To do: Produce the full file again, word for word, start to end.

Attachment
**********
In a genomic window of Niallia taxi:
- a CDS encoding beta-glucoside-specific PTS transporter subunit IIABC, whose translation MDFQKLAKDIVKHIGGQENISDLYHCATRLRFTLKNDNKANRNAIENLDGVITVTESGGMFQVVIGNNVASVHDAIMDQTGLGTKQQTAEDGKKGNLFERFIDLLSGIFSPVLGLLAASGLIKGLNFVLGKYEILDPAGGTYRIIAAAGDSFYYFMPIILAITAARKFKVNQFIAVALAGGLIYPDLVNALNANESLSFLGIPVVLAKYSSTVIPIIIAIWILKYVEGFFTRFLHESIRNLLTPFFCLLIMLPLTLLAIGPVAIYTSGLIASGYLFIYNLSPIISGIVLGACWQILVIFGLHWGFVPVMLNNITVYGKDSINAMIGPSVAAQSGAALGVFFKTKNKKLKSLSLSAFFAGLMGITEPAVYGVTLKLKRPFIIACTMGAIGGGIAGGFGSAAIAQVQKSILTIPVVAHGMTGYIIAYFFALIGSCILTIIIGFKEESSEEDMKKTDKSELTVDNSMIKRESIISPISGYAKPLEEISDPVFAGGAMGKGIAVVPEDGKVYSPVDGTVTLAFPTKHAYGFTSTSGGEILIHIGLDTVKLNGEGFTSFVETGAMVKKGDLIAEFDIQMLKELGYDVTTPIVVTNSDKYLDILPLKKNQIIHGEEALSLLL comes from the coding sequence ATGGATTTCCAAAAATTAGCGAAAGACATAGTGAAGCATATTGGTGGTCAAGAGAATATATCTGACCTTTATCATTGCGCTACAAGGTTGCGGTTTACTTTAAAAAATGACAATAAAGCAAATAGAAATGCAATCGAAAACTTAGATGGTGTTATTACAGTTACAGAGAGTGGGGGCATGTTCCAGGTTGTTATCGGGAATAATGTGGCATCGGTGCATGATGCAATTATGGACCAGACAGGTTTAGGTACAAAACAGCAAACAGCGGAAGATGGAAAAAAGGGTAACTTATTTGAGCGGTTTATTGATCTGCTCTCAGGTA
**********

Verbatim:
In a genomic window of Niallia taxi:
- a CDS encoding beta-glucoside-specific PTS transporter subunit IIABC, whose translation MDFQKLAKDIVKHIGGQENISDLYHCATRLRFTLKNDNKANRNAIENLDGVITVTESGGMFQVVIGNNVASVHDAIMDQTGLGTKQQTAEDGKKGNLFERFIDLLSGIFSPVLGLLAASGLIKGLNFVLGKYEILDPAGGTYRIIAAAGDSFYYFMPIILAITAARKFKVNQFIAVALAGGLIYPDLVNALNANESLSFLGIPVVLAKYSSTVIPIIIAIWILKYVEGFFTRFLHESIRNLLTPFFCLLIMLPLTLLAIGPVAIYTSGLIASGYLFIYNLSPIISGIVLGACWQILVIFGLHWGFVPVMLNNITVYGKDSINAMIGPSVAAQSGAALGVFFKTKNKKLKSLSLSAFFAGLMGITEPAVYGVTLKLKRPFIIACTMGAIGGGIAGGFGSAAIAQVQKSILTIPVVAHGMTGYIIAYFFALIGSCILTIIIGFKEESSEEDMKKTDKSELTVDNSMIKRESIISPISGYAKPLEEISDPVFAGGAMGKGIAVVPEDGKVYSPVDGTVTLAFPTKHAYGFTSTSGGEILIHIGLDTVKLNGEGFTSFVETGAMVKKGDLIAEFDIQMLKELGYDVTTPIVVTNSDKYLDILPLKKNQIIHGEEALSLLL comes from the coding sequence ATGGATTTCCAAAAATTAGCGAAAGACATAGTGAAGCATATTGGTGGTCAAGAGAATATATCTGACCTTTATCATTGCGCTACAAGGTTGCGGTTTACTTTAAAAAATGACAATAAAGCAAATAGAAATGCAATCGAAAACTTAGATGGTGTTATTACAGTTACAGAGAGTGGGGGCATGTTCCAGGTTGTTATCGGGAATAATGTGGCATCGGTGCATGATGCAATTATGGACCAGACAGGTTTAGGTACAAAACAGCAAACAGCGGAAGATGGAAAAAAGGGTAACTTATTTGAGCGGTTTATTGATCTGCTCTCAGGTA